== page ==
There are three noteworthy features of the calendar: a number of Iberian saints, including Eulalia, patroness of Barcelona (12 February); a group of mendicant saints, including Vincent Ferrer, patron of Valencia (5 April); and the exceptionally rare St Restitutus, of St-Paul-Trois-Châteaux, in south-eastern France (7 November), to whom there is also a suffrage on f.187r-v. The most notable features of the main text are two versions of the Mass of the Virgin, and the prayers in Catalan or with Catalan rubrics.
binding and chemise
The chemise is extremely similar to one in The Hague (KB, 135 J 55), believed to be contemporary with the manuscript it encloses, which is attributed to Valencia c.1460 (see J. Storm van Leeuwen, in Vriendschap in vereniging, exh.cat., 1988, no.1 col.pls.6-7). Unsurprisingly, very few examples survive, yet they are "one of the most important developments in the history of bookbinding during the Middle Ages" (F. Bearman, 'The Origins and Significance of Two Textile Chemise Bookbindings', in Journal of the Walters Art Gallery, 45, 1996, pp.163-87, with bibliography and ills.). No precise comparison has been found for the blind-tooling of the leather covers, but the fact that the niello clasp appears to date from the 1530s, and is an addition, suggests that the binding is the original one.
This Book of Hours includes many Flemish miniatures, but it was clearly written and illuminated in Spain. Three Valencian painters were responsible for all the borders facing full-page miniatures, the two historiated initials, and two of the fifteen full-page miniatures. The other thirteen miniatures were imported from Flanders, although many faces were overpainted in the local style. Two of the three painters in the manuscript show the influence of Juan Rexach (fl.1431-82), an eminent painter and illuminator in Valencia, whose markedly Spanish style is heavily influenced by Flemish painting. One of them painted the miniature of the young Jesus with his relatives and angels, and the historiated initial for the Office of the Dead. He also repainted the faces of the women and angels in the Flemish miniatures. The hand of this illuminator can be found in the single miniature of the Annunciation in the deluxe Hours of Marques de Dos Aguas (Mallorca, Fundación Bartolomé March, MS 103-V1-3; see Un libro de horas de la casa de Dos Aguas, facsimile and commentary, 1993). The fine porcelain finish of the faces and richly patterned fabrics are nearly identical in both manuscripts. The miniature of the Virgin and Child is by a second, closely related artist whose surfaces are even more polished. A third Spanish illuminator painted the historiated initial of David in Penitence. Unlike his contemporaries, who are influenced by Flemish masters, the style of this artist is clearly indebted to French manuscript illumination.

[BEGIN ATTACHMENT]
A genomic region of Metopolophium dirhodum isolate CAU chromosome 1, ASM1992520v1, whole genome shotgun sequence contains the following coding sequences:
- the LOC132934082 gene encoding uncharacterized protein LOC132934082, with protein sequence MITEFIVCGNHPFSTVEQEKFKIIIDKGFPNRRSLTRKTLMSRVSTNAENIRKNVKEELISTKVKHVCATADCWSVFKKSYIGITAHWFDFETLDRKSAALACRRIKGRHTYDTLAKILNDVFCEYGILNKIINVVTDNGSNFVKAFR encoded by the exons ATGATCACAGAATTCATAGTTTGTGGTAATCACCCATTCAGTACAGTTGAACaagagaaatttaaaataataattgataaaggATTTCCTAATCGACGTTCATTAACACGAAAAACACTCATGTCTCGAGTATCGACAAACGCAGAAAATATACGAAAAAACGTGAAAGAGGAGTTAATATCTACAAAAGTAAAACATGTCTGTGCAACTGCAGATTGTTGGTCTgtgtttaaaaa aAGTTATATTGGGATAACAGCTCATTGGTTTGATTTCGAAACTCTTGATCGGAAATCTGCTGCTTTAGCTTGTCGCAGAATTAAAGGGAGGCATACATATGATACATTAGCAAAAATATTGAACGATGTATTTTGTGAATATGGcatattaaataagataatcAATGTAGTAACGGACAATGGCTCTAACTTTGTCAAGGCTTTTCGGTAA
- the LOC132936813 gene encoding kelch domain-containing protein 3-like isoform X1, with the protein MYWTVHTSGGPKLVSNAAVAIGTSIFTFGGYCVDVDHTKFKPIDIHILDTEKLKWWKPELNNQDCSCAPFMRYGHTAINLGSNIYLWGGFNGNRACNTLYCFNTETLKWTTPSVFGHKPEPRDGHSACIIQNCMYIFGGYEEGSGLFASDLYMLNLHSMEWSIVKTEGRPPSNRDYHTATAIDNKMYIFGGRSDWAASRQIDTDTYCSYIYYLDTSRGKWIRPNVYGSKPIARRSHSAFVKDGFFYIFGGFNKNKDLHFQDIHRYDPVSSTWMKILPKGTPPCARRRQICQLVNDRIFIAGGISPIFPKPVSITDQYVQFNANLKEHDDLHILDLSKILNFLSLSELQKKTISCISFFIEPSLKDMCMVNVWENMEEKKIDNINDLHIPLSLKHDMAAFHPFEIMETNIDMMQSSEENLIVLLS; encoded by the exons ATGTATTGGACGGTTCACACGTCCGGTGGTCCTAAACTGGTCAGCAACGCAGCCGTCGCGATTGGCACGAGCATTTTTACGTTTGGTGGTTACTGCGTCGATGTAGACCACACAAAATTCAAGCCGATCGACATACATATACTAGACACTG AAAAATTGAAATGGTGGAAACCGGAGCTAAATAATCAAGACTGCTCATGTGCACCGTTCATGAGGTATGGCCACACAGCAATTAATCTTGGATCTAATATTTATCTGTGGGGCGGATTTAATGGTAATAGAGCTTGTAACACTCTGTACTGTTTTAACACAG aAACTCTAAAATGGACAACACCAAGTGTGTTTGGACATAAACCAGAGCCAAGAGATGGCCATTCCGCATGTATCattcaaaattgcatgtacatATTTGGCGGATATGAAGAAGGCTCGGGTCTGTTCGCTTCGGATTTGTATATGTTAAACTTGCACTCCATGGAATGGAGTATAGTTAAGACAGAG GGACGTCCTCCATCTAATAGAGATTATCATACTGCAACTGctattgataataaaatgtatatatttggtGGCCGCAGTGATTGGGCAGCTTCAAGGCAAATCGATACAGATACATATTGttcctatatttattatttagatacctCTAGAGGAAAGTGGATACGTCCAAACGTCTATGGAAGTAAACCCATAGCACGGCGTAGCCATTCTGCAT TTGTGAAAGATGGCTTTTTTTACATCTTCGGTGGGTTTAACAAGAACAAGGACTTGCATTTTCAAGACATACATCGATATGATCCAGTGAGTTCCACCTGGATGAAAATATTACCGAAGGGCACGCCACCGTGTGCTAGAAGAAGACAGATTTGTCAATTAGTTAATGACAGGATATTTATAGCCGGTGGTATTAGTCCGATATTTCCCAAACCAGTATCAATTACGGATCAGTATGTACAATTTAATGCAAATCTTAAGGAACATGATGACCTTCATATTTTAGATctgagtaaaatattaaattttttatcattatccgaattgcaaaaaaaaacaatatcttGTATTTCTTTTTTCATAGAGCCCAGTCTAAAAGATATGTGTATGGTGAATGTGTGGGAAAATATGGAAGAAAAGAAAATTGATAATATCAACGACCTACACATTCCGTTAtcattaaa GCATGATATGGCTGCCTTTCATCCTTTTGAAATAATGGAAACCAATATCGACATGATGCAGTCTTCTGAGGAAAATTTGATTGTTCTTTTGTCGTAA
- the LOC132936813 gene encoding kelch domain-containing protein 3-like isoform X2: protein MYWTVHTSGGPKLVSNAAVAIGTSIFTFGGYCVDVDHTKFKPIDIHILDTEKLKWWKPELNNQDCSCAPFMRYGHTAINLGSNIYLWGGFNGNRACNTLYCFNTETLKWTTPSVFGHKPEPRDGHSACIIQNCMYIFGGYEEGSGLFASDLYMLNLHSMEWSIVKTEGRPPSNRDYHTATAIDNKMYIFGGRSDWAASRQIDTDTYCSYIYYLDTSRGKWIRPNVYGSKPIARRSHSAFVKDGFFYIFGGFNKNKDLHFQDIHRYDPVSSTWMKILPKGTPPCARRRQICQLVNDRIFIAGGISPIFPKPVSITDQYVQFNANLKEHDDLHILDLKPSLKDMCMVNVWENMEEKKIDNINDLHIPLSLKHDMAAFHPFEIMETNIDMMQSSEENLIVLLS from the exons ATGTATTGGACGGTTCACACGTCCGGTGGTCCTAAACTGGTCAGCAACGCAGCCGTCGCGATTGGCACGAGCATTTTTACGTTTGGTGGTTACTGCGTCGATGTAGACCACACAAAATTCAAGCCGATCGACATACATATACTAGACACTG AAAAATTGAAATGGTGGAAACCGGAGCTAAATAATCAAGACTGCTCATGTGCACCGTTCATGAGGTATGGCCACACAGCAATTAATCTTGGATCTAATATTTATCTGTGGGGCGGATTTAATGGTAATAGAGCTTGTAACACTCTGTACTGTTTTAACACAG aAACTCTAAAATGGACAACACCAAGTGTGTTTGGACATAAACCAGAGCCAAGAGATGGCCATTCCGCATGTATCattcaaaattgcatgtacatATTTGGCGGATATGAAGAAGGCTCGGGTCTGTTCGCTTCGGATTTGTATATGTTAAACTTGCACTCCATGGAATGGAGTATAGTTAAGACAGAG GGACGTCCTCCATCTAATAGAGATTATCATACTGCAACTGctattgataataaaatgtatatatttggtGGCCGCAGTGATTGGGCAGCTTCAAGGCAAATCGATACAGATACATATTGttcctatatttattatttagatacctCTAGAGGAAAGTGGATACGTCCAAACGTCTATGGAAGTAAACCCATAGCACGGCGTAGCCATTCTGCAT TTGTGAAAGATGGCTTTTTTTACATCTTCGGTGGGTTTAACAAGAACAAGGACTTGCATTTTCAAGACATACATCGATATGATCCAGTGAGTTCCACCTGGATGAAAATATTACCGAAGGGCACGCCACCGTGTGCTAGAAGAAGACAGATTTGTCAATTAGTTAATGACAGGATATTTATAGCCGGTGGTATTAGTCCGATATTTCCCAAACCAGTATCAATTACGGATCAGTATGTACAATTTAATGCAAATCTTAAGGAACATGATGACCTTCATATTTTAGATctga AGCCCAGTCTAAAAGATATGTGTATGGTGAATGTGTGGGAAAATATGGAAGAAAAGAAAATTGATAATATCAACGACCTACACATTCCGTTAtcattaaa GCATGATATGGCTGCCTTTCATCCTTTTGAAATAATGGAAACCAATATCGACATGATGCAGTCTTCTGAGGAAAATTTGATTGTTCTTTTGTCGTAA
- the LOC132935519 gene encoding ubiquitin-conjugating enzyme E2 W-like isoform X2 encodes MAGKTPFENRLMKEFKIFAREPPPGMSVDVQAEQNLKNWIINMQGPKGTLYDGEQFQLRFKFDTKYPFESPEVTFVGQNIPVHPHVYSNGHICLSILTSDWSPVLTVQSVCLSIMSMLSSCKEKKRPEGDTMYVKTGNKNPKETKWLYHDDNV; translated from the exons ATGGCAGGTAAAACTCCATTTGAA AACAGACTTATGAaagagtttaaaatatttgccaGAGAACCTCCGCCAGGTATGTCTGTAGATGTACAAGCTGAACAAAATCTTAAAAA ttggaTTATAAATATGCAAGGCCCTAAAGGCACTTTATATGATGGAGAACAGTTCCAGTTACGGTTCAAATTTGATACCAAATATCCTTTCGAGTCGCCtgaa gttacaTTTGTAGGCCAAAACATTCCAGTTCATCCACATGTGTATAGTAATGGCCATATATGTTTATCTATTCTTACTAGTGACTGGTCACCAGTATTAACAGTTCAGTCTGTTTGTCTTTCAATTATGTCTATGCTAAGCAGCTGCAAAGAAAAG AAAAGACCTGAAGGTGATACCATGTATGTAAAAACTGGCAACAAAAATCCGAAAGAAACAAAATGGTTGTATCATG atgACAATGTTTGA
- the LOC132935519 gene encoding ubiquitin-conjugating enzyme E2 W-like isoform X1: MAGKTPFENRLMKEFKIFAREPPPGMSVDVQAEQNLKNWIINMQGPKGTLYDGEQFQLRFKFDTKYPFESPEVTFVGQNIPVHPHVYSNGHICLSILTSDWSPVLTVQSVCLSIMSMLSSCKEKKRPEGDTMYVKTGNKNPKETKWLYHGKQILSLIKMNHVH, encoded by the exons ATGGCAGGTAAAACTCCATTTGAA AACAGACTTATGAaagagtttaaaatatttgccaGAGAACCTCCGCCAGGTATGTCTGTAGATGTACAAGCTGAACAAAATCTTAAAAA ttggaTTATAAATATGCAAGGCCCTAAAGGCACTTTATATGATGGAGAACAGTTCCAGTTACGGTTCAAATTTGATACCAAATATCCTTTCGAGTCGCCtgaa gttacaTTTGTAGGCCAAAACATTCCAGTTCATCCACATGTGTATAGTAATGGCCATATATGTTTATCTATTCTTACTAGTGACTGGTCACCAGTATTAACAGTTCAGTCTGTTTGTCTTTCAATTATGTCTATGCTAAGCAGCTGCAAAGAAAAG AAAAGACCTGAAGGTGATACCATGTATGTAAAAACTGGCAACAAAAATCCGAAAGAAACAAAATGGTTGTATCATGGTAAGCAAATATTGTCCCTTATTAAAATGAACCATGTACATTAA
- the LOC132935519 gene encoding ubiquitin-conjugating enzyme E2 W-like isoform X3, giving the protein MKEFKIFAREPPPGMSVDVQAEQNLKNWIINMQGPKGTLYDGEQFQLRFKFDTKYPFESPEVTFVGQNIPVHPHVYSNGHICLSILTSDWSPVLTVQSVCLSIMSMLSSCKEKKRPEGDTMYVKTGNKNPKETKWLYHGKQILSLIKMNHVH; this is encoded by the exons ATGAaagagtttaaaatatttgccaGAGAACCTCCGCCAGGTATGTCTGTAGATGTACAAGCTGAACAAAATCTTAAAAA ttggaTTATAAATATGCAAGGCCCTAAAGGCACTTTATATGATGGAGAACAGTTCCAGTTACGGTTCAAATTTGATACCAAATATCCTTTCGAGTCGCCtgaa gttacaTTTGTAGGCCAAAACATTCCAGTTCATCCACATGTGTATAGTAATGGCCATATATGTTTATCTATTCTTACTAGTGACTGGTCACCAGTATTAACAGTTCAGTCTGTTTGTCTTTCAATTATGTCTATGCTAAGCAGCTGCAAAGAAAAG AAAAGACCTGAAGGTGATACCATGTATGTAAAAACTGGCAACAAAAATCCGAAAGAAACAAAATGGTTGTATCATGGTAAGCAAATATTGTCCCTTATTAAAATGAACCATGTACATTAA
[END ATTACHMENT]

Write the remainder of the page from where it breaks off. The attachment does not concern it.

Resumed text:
Flemish single-leaf miniatures were often produced for export, for insertion into codices before binding. The miniatures for the present manuscript must have already been available while the Spanish painters were still at work, because the Spanish artists copy the borders of the Flemish miniatures on three text pages. It seems possible that the patron had to buy whatever miniatures were available, including some with very unusual iconography. The two angels (f.107v), for example, were perhaps originally intended to illustrate a devotion to one's Guardian Angel (cf. lot 75). Other miniatures were probably re-purposed: the Assumption and Coronation of the Virgin, for example, was probably originally intended for Compline in the Hours of the Virgin, but has been used here for a Mass of the Virgin. Perhaps no miniature of the Adoration of the Shepherds was available for Prime, hence the use instead of the Baptism of Christ in that position.